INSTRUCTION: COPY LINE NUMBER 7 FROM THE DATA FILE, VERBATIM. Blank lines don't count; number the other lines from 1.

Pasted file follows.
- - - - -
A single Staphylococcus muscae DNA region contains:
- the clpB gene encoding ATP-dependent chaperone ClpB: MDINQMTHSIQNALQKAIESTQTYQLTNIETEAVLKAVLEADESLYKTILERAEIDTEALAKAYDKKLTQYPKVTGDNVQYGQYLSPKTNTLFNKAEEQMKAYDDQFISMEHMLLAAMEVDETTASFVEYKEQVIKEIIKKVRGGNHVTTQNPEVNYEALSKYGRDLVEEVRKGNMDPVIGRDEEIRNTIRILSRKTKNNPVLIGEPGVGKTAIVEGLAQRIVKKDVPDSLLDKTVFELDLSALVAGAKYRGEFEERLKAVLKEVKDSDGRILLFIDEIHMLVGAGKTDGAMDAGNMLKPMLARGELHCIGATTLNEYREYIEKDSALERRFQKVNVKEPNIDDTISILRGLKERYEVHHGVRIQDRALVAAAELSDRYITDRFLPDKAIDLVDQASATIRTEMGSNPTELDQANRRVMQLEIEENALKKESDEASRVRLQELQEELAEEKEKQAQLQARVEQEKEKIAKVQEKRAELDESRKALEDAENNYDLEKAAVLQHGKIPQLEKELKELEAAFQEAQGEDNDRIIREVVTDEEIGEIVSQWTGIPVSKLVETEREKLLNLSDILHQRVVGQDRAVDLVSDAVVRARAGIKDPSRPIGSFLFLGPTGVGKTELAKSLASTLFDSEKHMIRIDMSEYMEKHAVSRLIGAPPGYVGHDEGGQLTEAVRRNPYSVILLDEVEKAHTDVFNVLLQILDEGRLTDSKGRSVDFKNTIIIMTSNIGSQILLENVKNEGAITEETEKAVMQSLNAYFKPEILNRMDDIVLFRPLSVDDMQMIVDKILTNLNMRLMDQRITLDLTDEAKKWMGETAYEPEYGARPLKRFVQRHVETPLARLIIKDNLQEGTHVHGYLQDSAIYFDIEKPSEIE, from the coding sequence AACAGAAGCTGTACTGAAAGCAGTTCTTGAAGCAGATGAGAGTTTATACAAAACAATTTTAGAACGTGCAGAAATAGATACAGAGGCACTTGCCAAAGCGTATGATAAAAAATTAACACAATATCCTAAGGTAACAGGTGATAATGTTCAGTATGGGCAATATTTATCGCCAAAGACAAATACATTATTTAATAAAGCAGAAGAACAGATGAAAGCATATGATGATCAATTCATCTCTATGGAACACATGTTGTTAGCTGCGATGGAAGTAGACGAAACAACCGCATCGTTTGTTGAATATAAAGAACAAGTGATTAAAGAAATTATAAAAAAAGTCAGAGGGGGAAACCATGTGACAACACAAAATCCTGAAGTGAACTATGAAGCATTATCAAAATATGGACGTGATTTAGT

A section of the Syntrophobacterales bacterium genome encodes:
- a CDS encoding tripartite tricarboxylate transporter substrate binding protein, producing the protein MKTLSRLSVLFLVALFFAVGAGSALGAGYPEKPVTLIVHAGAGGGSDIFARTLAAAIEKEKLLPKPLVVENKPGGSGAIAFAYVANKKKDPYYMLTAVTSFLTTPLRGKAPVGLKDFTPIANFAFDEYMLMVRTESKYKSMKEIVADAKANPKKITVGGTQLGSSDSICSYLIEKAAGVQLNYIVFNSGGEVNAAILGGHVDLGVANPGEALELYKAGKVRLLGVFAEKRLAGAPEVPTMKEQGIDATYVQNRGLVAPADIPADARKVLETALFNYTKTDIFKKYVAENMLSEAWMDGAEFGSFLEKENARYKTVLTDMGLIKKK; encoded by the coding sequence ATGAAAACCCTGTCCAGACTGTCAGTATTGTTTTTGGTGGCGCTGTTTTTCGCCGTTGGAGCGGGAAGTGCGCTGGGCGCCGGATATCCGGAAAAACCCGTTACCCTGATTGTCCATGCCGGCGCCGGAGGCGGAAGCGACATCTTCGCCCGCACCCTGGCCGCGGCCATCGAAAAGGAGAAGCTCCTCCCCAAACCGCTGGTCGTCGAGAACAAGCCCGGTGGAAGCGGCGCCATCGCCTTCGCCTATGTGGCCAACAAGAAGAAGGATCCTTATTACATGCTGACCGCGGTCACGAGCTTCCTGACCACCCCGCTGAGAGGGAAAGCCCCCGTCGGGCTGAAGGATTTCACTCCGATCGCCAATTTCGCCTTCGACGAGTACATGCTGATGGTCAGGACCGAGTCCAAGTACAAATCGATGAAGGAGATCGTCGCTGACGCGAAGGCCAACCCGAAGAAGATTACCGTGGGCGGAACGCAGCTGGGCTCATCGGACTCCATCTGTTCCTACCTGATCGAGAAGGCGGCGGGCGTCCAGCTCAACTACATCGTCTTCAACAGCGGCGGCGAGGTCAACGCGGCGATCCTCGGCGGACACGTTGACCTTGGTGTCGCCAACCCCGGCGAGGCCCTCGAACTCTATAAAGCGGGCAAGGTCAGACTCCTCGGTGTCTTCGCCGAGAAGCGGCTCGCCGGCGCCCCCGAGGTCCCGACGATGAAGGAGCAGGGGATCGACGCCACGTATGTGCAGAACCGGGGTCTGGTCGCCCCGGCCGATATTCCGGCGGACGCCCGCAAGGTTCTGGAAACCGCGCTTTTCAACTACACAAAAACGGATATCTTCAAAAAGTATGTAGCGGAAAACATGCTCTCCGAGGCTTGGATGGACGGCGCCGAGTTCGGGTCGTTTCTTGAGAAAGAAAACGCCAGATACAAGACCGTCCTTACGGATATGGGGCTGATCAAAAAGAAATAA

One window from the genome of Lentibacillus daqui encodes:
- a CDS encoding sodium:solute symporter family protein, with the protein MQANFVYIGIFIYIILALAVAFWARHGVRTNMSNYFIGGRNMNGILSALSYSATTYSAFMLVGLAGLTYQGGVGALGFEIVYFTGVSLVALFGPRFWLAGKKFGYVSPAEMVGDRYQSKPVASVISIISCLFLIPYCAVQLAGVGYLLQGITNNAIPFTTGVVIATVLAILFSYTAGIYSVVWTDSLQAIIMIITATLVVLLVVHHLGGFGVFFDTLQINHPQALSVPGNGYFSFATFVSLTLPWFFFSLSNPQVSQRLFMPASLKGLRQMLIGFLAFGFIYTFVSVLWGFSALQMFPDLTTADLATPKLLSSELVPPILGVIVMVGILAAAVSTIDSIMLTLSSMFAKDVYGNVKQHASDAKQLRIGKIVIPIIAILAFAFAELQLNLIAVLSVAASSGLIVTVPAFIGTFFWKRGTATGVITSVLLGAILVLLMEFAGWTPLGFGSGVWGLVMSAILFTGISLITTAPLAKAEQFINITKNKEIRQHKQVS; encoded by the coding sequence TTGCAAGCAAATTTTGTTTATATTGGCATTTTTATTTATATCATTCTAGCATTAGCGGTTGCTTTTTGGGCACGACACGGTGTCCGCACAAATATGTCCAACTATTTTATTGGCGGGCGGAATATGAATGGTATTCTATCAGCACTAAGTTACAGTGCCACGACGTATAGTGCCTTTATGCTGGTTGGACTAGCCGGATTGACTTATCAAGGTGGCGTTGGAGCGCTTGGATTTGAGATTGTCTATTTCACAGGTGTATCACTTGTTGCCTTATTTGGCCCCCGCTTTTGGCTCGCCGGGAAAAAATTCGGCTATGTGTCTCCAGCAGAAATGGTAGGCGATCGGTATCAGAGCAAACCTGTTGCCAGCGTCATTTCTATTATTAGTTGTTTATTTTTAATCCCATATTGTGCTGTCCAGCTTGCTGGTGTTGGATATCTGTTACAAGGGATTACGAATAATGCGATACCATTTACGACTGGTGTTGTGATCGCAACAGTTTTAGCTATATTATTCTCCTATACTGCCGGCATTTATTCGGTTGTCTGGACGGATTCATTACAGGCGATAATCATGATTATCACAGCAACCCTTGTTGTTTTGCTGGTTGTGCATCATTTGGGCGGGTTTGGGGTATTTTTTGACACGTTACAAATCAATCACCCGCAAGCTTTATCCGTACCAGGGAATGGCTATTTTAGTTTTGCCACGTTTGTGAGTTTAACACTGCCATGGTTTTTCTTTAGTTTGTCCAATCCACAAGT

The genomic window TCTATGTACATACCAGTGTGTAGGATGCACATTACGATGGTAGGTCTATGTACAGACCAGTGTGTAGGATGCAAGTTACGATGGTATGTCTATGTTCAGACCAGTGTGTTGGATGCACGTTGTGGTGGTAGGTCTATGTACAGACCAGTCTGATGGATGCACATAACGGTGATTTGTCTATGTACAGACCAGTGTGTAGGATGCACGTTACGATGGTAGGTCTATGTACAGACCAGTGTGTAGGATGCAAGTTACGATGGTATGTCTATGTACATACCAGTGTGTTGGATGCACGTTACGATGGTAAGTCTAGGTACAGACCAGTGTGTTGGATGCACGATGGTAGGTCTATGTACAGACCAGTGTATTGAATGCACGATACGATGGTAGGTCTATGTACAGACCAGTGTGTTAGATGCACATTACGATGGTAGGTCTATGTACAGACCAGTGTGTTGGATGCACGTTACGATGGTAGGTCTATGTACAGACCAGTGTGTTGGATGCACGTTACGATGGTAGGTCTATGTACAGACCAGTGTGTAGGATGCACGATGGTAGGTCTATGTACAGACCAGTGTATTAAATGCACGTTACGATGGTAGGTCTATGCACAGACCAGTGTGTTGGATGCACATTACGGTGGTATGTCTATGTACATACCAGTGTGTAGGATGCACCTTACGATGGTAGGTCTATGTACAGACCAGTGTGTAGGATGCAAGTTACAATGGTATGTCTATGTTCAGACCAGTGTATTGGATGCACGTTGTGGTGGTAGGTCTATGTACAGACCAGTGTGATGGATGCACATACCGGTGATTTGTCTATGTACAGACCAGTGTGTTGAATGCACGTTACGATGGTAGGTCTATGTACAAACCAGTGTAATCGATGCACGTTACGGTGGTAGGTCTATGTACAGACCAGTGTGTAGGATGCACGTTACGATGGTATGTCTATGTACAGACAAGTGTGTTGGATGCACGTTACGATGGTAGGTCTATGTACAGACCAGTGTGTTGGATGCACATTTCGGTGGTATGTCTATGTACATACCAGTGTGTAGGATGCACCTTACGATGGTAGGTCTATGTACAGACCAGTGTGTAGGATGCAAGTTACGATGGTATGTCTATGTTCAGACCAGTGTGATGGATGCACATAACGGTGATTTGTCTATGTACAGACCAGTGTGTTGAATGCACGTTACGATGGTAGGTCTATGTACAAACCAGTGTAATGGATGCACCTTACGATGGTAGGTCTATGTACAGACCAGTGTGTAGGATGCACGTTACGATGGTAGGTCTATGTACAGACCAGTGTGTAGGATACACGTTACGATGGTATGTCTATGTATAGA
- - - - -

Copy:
The genomic window TCTATGTACATACCAGTGTGTAGGATGCACATTACGATGGTAGGTCTATGTACAGACCAGTGTGTAGGATGCAAGTTACGATGGTATGTCTATGTTCAGACCAGTGTGTTGGATGCACGTTGTGGTGGTAGGTCTATGTACAGACCAGTCTGATGGATGCACATAACGGTGATTTGTCTATGTACAGACCAGTGTGTAGGATGCACGTTACGATGGTAGGTCTATGTACAGACCAGTGTGTAGGATGCAAGTTACGATGGTATGTCTATGTACATACCAGTGTGTTGGATGCACGTTACGATGGTAAGTCTAGGTACAGACCAGTGTGTTGGATGCACGATGGTAGGTCTATGTACAGACCAGTGTATTGAATGCACGATACGATGGTAGGTCTATGTACAGACCAGTGTGTTAGATGCACATTACGATGGTAGGTCTATGTACAGACCAGTGTGTTGGATGCACGTTACGATGGTAGGTCTATGTACAGACCAGTGTGTTGGATGCACGTTACGATGGTAGGTCTATGTACAGACCAGTGTGTAGGATGCACGATGGTAGGTCTATGTACAGACCAGTGTATTAAATGCACGTTACGATGGTAGGTCTATGCACAGACCAGTGTGTTGGATGCACATTACGGTGGTATGTCTATGTACATACCAGTGTGTAGGATGCACCTTACGATGGTAGGTCTATGTACAGACCAGTGTGTAGGATGCAAGTTACAATGGTATGTCTATGTTCAGACCAGTGTATTGGATGCACGTTGTGGTGGTAGGTCTATGTACAGACCAGTGTGATGGATGCACATACCGGTGATTTGTCTATGTACAGACCAGTGTGTTGAATGCACGTTACGATGGTAGGTCTATGTACAAACCAGTGTAATCGATGCACGTTACGGTGGTAGGTCTATGTACAGACCAGTGTGTAGGATGCACGTTACGATGGTATGTCTATGTACAGACAAGTGTGTTGGATGCACGTTACGATGGTAGGTCTATGTACAGACCAGTGTGTTGGATGCACATTTCGGTGGTATGTCTATGTACATACCAGTGTGTAGGATGCACCTTACGATGGTAGGTCTATGTACAGACCAGTGTGTAGGATGCAAGTTACGATGGTATGTCTATGTTCAGACCAGTGTGATGGATGCACATAACGGTGATTTGTCTATGTACAGACCAGTGTGTTGAATGCACGTTACGATGGTAGGTCTATGTACAAACCAGTGTAATGGATGCACCTTACGATGGTAGGTCTATGTACAGACCAGTGTGTAGGATGCACGTTACGATGGTAGGTCTATGTACAGACCAGTGTGTAGGATACACGTTACGATGGTATGTCTATGTATAGA